~Mental Health Clinician


"Psychotic Ears impacted the way I perceive my psychotic experiences. Previously, I had written them off as the nonsensical creations of an insane mind. However, re-examining my experiences with Psychotic Ears allowed me to understand what my mind was trying to tell me, in its own way, through the use of feelings and metaphor.

 Psychotic Ears allowed me to translate my psychotic mind's metaphorical language into a language that I can understand. It showed me that my psychotic mind has valuable things it is trying to tell me, I just need to open my psychotic ears and listen.

~Person who has experienced psychotic symptoms and Mental Health Clinician


"Listening with Psychotic Ears is the only logical thing to do, in my opinion, when working with individuals with mental illness. When in psychosis, an individual with mental illness may say things that sound "crazy," but if we Listen with Psychotic Ears, we listen with metaphor. By listening with metaphor, we can try to decipher what someone is really trying to tell us. Sometimes the simple act of listening with open ears and an open mind can deescalate an individual who is experiencing symptoms of psychosis."

~Mental Health Clinician


"I wanted to tell you how much I enjoyed your presentation of Listening with Psychotic Ears. By far, it's the most riveting and interesting of your lectures, although all of them are engaging and full of touching stories. I love the stories you share and you're such an amazing story-teller. Sometimes, I sit there and feel like a little girl who is meserized by her mother's story-telling, eyes beaming with wonder and so many questions. You tell the stories with such care and sensitivity that my heart sometimes cries, sometimes laughs, and sometimes becomes lifted with inspiration.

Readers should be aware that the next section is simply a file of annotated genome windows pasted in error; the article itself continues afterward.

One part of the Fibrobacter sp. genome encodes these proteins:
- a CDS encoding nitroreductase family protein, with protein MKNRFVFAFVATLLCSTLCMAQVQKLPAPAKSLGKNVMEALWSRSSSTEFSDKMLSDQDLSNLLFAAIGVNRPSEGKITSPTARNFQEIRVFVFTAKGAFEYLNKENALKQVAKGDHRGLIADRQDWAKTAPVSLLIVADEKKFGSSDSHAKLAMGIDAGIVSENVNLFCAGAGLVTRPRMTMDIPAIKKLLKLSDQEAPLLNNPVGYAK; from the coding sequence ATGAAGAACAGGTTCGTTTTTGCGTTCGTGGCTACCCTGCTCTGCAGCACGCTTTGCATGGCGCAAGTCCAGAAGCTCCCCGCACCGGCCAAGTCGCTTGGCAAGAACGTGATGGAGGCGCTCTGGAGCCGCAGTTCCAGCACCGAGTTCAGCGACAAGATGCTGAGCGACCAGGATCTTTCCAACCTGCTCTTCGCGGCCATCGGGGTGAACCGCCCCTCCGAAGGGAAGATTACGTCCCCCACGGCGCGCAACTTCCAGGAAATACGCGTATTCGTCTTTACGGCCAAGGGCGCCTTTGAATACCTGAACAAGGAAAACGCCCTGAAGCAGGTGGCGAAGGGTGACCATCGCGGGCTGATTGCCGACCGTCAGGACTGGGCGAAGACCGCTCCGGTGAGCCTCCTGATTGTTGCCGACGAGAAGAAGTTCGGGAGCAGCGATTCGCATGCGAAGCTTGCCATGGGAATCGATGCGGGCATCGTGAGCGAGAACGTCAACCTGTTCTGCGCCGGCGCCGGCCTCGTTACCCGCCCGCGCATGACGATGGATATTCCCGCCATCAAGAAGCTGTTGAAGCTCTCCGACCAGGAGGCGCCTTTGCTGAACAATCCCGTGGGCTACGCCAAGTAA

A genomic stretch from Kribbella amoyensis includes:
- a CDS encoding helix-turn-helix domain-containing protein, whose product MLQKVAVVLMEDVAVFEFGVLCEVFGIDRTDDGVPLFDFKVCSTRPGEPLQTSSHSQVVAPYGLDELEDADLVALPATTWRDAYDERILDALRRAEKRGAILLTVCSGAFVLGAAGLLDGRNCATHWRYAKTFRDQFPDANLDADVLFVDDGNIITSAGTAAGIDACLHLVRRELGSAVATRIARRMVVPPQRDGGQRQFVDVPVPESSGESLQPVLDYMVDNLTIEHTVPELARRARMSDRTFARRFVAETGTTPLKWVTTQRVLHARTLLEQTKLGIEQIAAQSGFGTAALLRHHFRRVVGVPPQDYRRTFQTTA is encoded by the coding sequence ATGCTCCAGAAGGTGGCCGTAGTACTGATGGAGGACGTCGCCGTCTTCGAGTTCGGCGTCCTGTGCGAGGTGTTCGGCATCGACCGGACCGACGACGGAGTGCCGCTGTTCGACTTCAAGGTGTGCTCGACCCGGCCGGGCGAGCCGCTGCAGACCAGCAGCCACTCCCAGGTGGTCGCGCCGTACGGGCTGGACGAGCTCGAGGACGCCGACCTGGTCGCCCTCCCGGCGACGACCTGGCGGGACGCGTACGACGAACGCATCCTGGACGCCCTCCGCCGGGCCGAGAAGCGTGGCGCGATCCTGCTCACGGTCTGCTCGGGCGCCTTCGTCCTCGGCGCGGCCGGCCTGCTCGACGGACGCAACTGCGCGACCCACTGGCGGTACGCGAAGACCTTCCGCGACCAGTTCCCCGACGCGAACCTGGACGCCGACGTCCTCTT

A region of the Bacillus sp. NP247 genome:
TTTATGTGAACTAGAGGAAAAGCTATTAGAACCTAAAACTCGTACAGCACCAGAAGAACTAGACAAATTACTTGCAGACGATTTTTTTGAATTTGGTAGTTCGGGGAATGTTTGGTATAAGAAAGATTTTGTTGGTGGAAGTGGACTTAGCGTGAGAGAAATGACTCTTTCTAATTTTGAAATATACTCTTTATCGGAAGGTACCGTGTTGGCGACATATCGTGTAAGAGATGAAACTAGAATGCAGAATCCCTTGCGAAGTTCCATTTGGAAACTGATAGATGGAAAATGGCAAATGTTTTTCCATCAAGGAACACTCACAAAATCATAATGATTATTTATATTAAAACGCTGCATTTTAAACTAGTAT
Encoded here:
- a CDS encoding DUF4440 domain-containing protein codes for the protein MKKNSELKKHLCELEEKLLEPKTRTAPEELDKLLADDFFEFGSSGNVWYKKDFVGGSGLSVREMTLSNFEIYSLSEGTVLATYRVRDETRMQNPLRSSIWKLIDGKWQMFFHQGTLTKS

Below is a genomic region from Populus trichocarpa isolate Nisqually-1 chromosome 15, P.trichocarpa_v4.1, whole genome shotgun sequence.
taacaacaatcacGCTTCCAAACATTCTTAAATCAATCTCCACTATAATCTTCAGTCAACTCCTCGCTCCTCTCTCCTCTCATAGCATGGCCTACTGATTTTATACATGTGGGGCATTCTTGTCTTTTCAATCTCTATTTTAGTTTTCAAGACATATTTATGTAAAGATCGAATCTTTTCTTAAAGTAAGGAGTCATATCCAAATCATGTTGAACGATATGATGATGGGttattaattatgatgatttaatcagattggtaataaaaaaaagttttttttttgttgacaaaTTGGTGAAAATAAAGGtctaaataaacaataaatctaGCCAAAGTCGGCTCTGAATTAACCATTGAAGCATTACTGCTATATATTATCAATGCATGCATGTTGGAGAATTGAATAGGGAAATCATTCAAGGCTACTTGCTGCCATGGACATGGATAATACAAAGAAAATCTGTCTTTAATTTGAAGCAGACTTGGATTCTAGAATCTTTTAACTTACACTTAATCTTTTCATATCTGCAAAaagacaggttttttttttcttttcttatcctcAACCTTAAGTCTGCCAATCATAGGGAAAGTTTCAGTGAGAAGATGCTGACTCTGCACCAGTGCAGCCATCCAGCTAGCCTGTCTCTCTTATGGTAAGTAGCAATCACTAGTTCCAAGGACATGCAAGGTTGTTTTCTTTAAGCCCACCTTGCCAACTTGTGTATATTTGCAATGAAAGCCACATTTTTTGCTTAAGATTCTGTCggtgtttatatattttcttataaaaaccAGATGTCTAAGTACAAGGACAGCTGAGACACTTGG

I especially loved your story about the lady standing in front of McDonald's and the lesson-learned of just how important it is for any human being to feel connected to another especially in times of troubling and frightening times. At the core, we all have a self inside who cries out to be, to be seen, to be heard, and to love and be loved. I appreciate how you open your heart and reach out to others, especially those who have become invisible in the eyes of society. Also, the story of the older woman, stricken by her grief and guilt over the death of her loved one, who believes she is unworthy of living and refuses to accept shelter in the face of an approaching fatal winter season. Oh, our capacity for love can be so beautiful and yet so frightening at the same time. And it is this duality that makes life and who we are so complex and unpredictable. 

I can't wait to purchase your book when it is published and hope to get it autographed. I'm so proud to know you and to be your student."


~MSW Student


"I really enjoyed your presentation.  Your experiences and passion in working with people with mental illness is refreshing!  As a professional and consumer, I have been exposed to both sides of this profession.  I find many of those in the field are burnt out, and when you are the consumer seeking treatment, it becomes disheartening.  I love the work I do with my clients, and the burn out I mostly feel is with administration.  So, I do try to take that into consideration. I loved the way you talked about your work with clients and your stories.  It reminded me why I got into this profession in the first place. Thank you so much for coming out to talk with us.  I really appreciated your experience and wonderful personality."
~Person who has experienced psychotic symptoms and Mental Health Clinician


Artist - August Natterer - 1919